Reading Gilda Radner’s memoir, It’s Always Something, was equal parts inspiring and upsetting. Inspiring because Gilda Radner faced a terrible disease, ovarian cancer, with a remarkable attitude. Her book is funny (she’ll make you laugh with her descriptions of clearing a bowel obstruction; no easy feat), heartwarming, and honest. She does not make herself out to be a perfect patient who cheerfully submitted to every indignity demanded of her. She admits her doubts and her fears, the nights she spent crying to Gene Wilder about how scared she was, the jealousy she felt to see her peers advancing in their movie careers while she could barely get out of bed. Her candor and comedy helped me understand how someone can deal with a truly terrible situation and come out of it not a victim or a warrior, but a human being.
The upsetting part comes from knowing things that Gilda doesn’t know. Namely, that ovarian cancer eventually kills her, in 1989, not long after this book is published.
Gilda says in the book’s beginning that before she was diagnosed, she planned to write a book of vignettes about domestic life. Once her disease took over her life, the book assumed a new direction. That’s not to say it’s all about illness: it’s also about her childhood, her start in comedy, and her time on SNL. Mostly, though, it’s about Gene Wilder.
I always thought Gene and Gilda had one of those perfect marriages, like Tom Hanks and Rita Wilson, or Amy Poehler and Will Arnett, or Humphrey Bogart and Lauren Bacall. It turns out their relationship had problems as big as anyone else’s, which was both comforting and depressing. Did you know that, although Gilda was in love with Gene from the moment they met on a movie set, he actually broke up with her once? He said she was smothering him and he ran off to France. They ended up back together, of course, but their life together wasn’t easy. They tried and failed numerous times to have a child, something Gilda wanted far more than Gene, and when she was diagnosed, things became more difficult.
The most upsetting part of reading this book doesn’t actually have anything to do with Gilda’s disease, treatment, or pain. It has to do with what happened after the book was published. I don’t mean her death, but instead what Gene Wilder did. Her husband, the man she dedicated the book to and wrote so glowingly of, remarried just two years after her death to a woman he calls the love of his life. They live in Gene and Gilda’s old home.
Of course, there’s nothing wrong with this. Of course he should remarry; no one deserves to be alone forever. And of course he says she’s the love of his life; if I married someone who’d been married to “America’s Sweetheart,” I’d demand a public declaration of love, too. And of course he lives in the same house; why move?
And yet. And yet.
The whole time I was reading this book, I couldn’t stop thinking, Why wasn’t she good enough for you, Gene? How could you break up with her? She loves you so much! Why is she going to treatment alone? Why did you tell her she was selfish? I know you’re exhausted, but my God! She has one of the toughest forms of cancer a person can get. So what if when she loves something she holds it so close it can’t breathe? So what if she has really high highs and really low lows? So what if all her neuroses and anxieties are driving you crazy? So what?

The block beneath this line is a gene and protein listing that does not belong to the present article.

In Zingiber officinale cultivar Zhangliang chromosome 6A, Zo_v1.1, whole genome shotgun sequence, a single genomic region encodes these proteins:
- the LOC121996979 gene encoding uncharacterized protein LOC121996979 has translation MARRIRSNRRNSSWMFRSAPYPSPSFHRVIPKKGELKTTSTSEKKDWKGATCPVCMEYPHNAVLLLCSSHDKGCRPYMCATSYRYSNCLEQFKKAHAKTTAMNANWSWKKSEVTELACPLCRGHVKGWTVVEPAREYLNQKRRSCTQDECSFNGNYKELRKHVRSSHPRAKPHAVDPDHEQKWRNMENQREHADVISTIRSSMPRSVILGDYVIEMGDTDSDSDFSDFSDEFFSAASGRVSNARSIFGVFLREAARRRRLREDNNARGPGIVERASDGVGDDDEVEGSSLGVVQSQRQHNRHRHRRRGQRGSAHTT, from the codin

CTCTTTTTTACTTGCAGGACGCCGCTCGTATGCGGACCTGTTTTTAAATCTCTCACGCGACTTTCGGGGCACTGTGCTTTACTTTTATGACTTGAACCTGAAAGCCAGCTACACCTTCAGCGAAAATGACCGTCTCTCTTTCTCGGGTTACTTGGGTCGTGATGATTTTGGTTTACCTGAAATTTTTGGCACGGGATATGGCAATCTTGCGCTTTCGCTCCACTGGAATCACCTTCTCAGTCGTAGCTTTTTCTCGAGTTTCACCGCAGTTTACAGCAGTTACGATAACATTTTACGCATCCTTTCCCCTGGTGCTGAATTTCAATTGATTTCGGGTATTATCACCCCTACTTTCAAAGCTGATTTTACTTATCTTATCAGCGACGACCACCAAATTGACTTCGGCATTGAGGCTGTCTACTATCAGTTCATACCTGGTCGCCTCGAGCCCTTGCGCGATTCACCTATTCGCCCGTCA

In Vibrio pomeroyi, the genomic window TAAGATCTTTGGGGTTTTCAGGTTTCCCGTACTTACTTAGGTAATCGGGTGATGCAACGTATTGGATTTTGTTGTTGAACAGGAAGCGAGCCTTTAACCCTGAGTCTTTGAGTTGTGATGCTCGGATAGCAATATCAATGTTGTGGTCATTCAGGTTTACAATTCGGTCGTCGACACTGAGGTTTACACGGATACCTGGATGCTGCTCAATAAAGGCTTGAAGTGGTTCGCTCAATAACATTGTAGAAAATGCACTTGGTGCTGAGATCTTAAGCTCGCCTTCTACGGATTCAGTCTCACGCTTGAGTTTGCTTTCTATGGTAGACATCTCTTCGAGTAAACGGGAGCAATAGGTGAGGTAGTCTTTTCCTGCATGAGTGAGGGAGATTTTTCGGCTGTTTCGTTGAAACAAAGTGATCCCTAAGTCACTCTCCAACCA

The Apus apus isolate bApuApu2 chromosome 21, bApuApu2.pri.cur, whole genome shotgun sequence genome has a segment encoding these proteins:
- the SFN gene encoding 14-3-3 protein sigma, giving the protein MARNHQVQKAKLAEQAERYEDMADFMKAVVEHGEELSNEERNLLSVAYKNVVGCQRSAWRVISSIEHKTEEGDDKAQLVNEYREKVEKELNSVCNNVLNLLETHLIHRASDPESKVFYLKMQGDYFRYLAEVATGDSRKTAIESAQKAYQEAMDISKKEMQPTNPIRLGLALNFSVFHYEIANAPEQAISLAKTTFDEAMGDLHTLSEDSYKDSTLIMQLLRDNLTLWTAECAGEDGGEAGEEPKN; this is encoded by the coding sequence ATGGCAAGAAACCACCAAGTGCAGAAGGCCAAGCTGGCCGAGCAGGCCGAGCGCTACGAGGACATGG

I don’t think their problems mean they didn’t love each other–actually, just the opposite. The fact that so much about her drove him crazy but he couldn’t be without her meant his love was that much deeper. He couldn’t stand her sometimes–but he had to be with her anyway. Maybe they weren’t a perfect long term match, but their love was real. Take this scene, where Gilda recounts a book she read about a woman who lost both of her children in an accident:
“She remembers that when she was a little girl, her parents had a house on the beach in Long Island, a summer place where they took her and her sister when they were about the age of her children who died. They’d go down there to the beach and there were always lots of people there, and everybody had umbrellas that looked alike. She and her sister would go and play by the sand dunes, but it was hard to tell where their parents were. So her father began to tie a pair of tennis shoes on one of the spokes of their umbrella so when the two little girls looked over, they could see right away where their parents were. She longed for that time when you could believe your parents were protecting you.
I remember riding in the backseat of my father’s car and thinking I was really safe…If my parents were home, I was safe, and things didn’t happen–cancer, bus accidents, plane crashes or wars. As long as my parents were home, everything was all right…In the hospital, I remembered that book, thinking inside, Please, someone protect me from this cancer. Make me feel safe again.
The night before my first chemotherapy, I was lying in bed and Gene walked in the doorway of my hospital room. He was carrying a little pink umbrella with shoes tied to it.”
I cried when I read that. I don’t think any of us can ask for anything more than someone to bring us an umbrella with shoes tied to it.